• Require the third-party vendor to get signed approval before using a subcontractor to support your organization’s products or services.
    • State the vendor’s obligation for monitoring and performing oversight of its subcontractors’ operations in accordance with industry guidance and contractual obligations. This may include reporting on a subcontractor’s conformance, such as performance measures and compliance.
    • Document that subcontractors will be held to standards no less than those established between you and your vendor.
    • Your vendor should specify recovery objectives and testing requirements for any subcontractors. They should also provide disclosure of any such testing results and audits performed.
    • Prohibit subcontractors from using or disclosing proprietary information, NPI, or PII without permission.
  4. Your vendor should provide appropriate due diligence documents on a yearly basis.

    Contracts should require that vendors provide, at a minimum, the following seven types of due diligence documents annually:

    • SOC reports
    • PCI compliance certificates
    • Certificate of insurance
    • Financial reports
    • Network penetration and/or vulnerability assessment
    • Intrusion detection and incident response plans
    • Business continuity (BC) and disaster recovery (DR) procedures
    Note: Also make sure to include a right to audit clause, which obligates your critical vendor to provide documentation upon request.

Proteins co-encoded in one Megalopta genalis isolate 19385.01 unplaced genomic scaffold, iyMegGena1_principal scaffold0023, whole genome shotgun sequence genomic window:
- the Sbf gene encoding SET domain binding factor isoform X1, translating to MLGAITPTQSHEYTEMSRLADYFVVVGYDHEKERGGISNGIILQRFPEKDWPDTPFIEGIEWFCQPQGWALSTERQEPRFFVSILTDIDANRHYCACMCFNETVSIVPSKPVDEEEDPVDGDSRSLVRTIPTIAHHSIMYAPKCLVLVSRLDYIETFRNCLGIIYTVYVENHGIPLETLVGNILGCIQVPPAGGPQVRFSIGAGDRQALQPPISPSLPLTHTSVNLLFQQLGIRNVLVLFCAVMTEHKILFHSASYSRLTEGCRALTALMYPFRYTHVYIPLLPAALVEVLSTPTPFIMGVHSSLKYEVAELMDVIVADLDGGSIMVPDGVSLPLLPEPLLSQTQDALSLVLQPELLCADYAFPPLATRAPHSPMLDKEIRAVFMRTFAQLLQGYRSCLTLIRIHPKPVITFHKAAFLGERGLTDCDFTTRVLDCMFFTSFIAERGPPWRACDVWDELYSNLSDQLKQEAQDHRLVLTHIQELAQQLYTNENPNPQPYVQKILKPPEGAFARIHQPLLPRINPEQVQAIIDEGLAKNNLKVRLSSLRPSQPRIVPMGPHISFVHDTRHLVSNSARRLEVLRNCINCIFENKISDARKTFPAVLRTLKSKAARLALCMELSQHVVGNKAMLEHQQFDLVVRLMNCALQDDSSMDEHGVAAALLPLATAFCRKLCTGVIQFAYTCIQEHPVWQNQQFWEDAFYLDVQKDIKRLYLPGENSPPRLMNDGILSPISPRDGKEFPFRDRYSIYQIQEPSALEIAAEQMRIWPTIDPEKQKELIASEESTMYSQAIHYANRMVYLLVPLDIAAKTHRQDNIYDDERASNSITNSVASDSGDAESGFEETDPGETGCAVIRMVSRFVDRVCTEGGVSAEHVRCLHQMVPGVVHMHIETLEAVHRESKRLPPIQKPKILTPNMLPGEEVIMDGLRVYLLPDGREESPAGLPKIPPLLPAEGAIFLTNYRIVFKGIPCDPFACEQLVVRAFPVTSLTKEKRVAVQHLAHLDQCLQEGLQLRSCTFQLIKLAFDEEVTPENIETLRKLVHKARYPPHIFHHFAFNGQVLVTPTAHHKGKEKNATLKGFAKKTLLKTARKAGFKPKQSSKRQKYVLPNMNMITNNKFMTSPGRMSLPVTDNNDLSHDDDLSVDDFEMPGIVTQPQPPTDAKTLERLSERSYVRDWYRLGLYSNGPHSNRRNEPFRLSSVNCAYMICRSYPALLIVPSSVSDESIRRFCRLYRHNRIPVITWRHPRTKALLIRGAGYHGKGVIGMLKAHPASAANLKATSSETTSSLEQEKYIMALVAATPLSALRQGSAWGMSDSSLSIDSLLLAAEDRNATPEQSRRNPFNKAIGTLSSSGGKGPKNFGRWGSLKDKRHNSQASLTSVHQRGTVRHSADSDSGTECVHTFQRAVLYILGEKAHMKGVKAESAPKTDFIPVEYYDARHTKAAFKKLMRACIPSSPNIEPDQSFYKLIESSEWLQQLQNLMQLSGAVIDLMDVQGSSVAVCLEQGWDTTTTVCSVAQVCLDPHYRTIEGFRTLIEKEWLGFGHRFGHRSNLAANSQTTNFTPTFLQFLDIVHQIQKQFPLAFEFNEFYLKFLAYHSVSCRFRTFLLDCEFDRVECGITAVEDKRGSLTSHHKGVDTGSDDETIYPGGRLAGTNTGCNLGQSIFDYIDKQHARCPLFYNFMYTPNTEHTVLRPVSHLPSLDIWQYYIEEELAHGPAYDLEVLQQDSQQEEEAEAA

5. As a best practice, critical vendor contracts should include a business continuity and disaster recovery plan. This is also recommended for contracts by top regulators, as in the Interagency Guidance on Third-Party Relationships.

    Contracts should include provisions that cover the following areas:

    • Accessibility to your vendor’s BC planning policies and procedures
    • Independent testing requirements that demonstrate the ability to meet sufficient recovery objectives
    • Frequency and availability of such test results
    • Business resumption and incident response requirements, including customer disclosure responsibilities
    • Established recovery times for the return of critical business functions
    • Back up responsibilities, including the protection of programs, data, and equipment
    • Cyber resilience
    • Management of third party/outsourced business continuity
    • The ability to transfer accounts or activities to another third-party vendor without penalty, in the event of the vendor’s bankruptcy, business failure, or business interruption


But Wait! There Is More.

While the above are just a few of the major elements to review within your critical third-party vendor contracts, they are by no means the only important provisions. However, these contract elements are more likely to be flagged by regulators and auditors if they are not properly addressed, so it is important to pay extra attention to them. Critical vendor contracts should also include other elements such as dispute resolution, default and termination, indemnification, and ownership and license. While this is a lot of information to keep track of, it is essential for critical vendor contracts to be reviewed regularly as part of an effective contract management strategy.

Contracts can be an effective risk management tool, provided you have a firm understanding of the vendor relationship, include all necessary provisions in the contract, and manage and monitor the contract on a regular basis.